They were well-thought-out to have higher level purity compared to the other castes, therefore, certain rituals were limited to them and they were allowed to be performed only by them due to this there were many benefits enjoyed by them. To maintain their purity they go through certain steps such as the agreement with several taboos, many of which generally relate to their diet, food and contact with lower castes. Most Brahman castes, in general, are strictly vegetarian while maintaining that lifestyle, their members must refrain from certain occupations too!
They are a caste which is linked with purity and the highest in the varna system while the lowest is the Dalits who are associated with impurity. This linkage with impurity and purity caused many discriminations and inhumane treatment of those in the lower caste especially the Dalits or the Shudras. The discriminations and cruel treatment has been documented and the untouchability concept of the lowest caste has had a law against it. However, it is still prevalent in some parts of India. The caste system has been dominant in India for generations and many attempts were made by the government to curb discriminations. However, these caste hierarchies are still widespread and some groups have had to bear the brunt of the discriminations and harsh treatments.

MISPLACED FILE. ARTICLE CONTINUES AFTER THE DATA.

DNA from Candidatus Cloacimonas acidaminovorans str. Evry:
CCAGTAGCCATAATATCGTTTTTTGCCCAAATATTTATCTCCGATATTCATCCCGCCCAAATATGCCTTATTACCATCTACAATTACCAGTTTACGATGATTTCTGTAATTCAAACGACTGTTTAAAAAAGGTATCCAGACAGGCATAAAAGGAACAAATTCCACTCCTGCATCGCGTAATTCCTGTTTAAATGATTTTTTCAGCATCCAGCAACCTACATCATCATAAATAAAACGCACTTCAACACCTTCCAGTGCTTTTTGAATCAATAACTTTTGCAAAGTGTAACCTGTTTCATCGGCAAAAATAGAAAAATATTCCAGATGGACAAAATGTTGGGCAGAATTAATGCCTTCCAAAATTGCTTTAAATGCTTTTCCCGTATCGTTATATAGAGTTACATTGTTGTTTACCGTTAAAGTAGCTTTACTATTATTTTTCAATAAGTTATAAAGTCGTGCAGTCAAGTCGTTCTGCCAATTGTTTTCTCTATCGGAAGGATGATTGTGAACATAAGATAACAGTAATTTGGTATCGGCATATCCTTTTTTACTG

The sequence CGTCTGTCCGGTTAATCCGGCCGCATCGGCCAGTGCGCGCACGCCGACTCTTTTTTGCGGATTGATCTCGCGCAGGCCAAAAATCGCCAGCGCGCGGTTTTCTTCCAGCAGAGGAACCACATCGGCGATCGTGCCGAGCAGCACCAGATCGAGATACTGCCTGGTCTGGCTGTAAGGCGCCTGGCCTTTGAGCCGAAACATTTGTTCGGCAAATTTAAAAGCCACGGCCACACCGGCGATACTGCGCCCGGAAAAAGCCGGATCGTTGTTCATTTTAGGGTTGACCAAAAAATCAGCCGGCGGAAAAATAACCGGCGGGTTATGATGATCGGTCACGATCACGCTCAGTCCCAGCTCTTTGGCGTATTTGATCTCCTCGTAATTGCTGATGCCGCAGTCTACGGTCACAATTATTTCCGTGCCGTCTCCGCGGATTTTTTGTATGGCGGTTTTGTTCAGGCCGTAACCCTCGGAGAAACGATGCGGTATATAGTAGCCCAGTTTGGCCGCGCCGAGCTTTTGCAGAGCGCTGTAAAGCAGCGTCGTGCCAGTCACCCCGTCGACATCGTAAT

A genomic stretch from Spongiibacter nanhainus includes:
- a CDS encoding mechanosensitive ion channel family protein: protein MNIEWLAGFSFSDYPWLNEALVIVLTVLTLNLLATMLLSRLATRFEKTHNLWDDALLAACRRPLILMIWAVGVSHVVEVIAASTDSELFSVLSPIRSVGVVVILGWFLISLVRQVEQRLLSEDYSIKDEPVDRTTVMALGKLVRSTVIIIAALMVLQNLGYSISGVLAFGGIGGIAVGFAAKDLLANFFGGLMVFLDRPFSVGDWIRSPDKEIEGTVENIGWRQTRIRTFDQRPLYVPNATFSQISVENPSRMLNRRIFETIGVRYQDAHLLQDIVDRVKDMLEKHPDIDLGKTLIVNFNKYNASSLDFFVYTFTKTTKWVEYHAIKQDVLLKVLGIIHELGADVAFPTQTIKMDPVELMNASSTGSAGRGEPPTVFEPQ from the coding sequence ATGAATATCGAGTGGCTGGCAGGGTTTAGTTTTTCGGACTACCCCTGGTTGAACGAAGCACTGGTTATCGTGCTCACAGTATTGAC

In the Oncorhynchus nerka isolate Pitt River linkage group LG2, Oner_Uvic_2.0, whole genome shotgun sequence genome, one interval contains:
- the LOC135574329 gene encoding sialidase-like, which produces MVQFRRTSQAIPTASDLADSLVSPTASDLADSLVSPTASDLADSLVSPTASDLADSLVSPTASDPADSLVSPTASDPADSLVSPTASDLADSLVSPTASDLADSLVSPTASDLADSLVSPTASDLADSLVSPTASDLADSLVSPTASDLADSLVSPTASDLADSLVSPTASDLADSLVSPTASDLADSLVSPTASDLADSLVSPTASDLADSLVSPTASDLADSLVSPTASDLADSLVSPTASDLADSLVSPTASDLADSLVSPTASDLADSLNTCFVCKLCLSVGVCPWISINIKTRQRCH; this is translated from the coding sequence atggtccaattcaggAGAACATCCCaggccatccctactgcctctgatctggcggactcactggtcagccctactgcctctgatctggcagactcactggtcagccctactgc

Who is a true Brahmin?
If you type the above question on google there will be many articles directing you on who is really a Brahmin. This question has been debated about and I would like to talk about a brahmin in the context of a metaphysical concept in Hindu philosophy. According to this philosophy, one is not a brahmin by birth, but one has to become a brahmin. I would refer to the Vedas, that a Brahman can be theorized as a Cosmic Principle. According to various ancient Indian scriptures, a human being becomes a Brahmin not by birthright but only through the process of when knows who a Brahman is.